Getting out of a contract
So, you’re trading options now. Great stuff, Money Makers! But you still have lots of questions. I understand, I’ve been there. One of the early question I always had was this: When should I get out of (or “close,” to use more accurate terminology) a contract? The answer, like many answers in day trading, isn’t so simple. It’s really up to each individual. But ultimately, each individual should weigh three things: Your personal style of trading, your comfort level with risk, and market conditions.
First, what’s your personal style of trading? Are you one of my Patreon members, where you see all of my trades, precisely when I make them, and then you make the exact same puts to open at the exact same times? Or do you watch my daily live trading videos strictly for entertainment value, and your style is completely different? Perhaps you want to ride out a contract longer than I do, maybe for the entire week. There’s no right or wrong way to do it! As you’ve seen, I’ve done pretty well with my own style, but that doesn’t mean that I always will, and it certainly doesn’t mean that you can’t do better!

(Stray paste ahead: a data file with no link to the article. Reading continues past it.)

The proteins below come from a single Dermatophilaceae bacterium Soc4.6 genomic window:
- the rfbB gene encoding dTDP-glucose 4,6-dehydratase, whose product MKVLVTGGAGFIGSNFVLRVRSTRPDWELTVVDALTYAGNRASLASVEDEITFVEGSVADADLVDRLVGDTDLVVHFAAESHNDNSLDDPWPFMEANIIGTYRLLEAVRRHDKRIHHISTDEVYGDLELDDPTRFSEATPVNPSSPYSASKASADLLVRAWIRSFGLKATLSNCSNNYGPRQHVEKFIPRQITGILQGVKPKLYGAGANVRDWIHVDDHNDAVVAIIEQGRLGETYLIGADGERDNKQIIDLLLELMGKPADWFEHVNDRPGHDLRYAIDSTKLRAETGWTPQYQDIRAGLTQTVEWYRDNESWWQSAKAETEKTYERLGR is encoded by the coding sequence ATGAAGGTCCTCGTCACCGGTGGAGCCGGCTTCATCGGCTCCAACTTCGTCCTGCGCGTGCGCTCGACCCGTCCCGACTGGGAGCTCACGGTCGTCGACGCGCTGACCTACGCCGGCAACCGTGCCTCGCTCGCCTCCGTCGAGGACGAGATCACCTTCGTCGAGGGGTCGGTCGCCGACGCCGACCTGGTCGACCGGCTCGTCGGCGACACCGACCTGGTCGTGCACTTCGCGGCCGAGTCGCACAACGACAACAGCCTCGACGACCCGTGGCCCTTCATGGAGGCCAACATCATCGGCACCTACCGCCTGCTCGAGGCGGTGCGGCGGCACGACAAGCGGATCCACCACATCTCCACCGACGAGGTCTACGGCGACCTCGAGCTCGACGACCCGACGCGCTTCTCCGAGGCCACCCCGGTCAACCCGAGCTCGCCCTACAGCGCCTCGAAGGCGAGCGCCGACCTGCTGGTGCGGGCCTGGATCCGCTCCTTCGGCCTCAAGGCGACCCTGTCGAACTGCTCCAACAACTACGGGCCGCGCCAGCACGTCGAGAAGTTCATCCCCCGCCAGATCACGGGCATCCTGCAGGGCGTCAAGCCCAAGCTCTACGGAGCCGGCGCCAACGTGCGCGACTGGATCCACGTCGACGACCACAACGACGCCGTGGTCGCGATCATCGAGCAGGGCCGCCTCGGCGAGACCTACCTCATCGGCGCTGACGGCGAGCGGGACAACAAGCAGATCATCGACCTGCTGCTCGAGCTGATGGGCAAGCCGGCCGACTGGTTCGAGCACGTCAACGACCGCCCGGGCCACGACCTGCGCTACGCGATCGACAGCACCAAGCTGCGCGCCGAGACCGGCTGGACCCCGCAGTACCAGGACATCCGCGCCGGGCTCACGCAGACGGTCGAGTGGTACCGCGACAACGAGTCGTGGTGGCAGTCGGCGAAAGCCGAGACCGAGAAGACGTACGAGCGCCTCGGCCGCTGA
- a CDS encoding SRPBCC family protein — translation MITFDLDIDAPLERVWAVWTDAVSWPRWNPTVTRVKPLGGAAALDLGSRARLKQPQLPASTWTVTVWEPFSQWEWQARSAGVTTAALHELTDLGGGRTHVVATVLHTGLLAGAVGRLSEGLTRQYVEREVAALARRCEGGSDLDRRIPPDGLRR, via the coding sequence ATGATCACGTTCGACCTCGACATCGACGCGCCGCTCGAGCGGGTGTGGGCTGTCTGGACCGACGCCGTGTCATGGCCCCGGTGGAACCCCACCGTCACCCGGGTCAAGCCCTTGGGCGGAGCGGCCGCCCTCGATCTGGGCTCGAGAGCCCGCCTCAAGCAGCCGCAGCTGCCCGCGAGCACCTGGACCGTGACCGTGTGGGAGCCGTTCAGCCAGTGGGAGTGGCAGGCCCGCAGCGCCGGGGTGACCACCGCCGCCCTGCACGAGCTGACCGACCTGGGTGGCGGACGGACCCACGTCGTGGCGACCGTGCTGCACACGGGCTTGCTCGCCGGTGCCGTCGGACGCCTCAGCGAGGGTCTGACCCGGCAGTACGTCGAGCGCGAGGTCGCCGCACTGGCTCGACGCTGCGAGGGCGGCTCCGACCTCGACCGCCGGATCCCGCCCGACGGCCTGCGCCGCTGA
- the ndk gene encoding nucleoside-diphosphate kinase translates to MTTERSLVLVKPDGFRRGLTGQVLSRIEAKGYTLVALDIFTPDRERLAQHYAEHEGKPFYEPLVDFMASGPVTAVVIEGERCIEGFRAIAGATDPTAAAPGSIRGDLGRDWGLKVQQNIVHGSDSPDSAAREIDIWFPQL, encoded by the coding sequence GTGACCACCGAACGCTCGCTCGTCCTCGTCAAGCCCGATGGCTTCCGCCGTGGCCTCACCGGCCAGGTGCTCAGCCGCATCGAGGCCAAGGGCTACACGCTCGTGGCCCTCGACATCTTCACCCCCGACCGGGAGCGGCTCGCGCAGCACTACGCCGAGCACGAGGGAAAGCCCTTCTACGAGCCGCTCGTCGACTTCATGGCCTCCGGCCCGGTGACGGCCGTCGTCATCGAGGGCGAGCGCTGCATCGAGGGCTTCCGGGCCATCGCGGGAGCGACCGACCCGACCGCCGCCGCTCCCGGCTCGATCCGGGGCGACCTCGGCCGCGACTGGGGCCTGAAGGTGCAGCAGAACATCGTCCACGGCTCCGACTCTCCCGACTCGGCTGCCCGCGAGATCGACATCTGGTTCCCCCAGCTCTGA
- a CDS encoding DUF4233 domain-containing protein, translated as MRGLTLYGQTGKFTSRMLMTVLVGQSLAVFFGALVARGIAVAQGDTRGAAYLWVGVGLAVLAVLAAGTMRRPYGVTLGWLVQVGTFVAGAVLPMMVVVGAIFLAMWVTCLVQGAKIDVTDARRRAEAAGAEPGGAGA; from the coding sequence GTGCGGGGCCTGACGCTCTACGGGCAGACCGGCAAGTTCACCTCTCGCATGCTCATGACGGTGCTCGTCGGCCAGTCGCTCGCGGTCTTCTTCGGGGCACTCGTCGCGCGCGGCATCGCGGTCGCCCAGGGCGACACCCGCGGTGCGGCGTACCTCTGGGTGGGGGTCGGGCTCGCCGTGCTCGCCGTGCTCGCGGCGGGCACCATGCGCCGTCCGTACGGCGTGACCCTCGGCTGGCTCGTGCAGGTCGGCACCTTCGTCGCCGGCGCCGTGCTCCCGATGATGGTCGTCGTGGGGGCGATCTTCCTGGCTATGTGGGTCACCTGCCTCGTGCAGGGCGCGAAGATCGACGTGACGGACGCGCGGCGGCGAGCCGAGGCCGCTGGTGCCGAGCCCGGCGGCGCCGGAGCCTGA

To be sure, part of a trader’s style is going to be driven by your comfort level with risk. A good rule to follow is this: Set a goal for each contract in advance, and then close when you reach your goal. Maybe your goal is a pre-established percentage you’d like to hit? Maybe it’s an actual dollar value? (If you had 10 contracts, which equates to 1,000 shares of stock, and you ended up hitting a goal of 10 cents, then that’s $1,000 in profit, free and clear.) However, on the flipside, you’ll want to set a loss threshold for yourself, too, and close early if you reach that first. How big your profit goal is and how big your loss threshold is will ultimately define your own personal risk level, and that’s a good thing. It’s much better to partake in trading with relatively firm boundaries for yourself; that way, you never delve into the truly unexpected, which can be quite scary if you’re in loss territory.
Through all of this, though, you really do still need to consider market conditions, since, depending on those conditions, and how things are going in a given day, it might sometimes make sense to stretch your pre-established boundaries just a little – that’s why I said “relatively” firm, and not “absolutely” firm.” If you’re not a bit flexible, you could miss out on some additional profits by not waiting longer, or you could save yourself from some additional losses by not closing sooner. Positive and negative news can go a long way in a short period of time.
So, do yourself a favor, and think about these factors before you trade. Your overall feelings on the underlying stock should never be ignored – style of trade, risk level, and reaction to market conditions are all in your own hands. I’m here as a guide, if you truly want to trade exactly how I do, but at the end of the day, the decision is yours, and yours alone.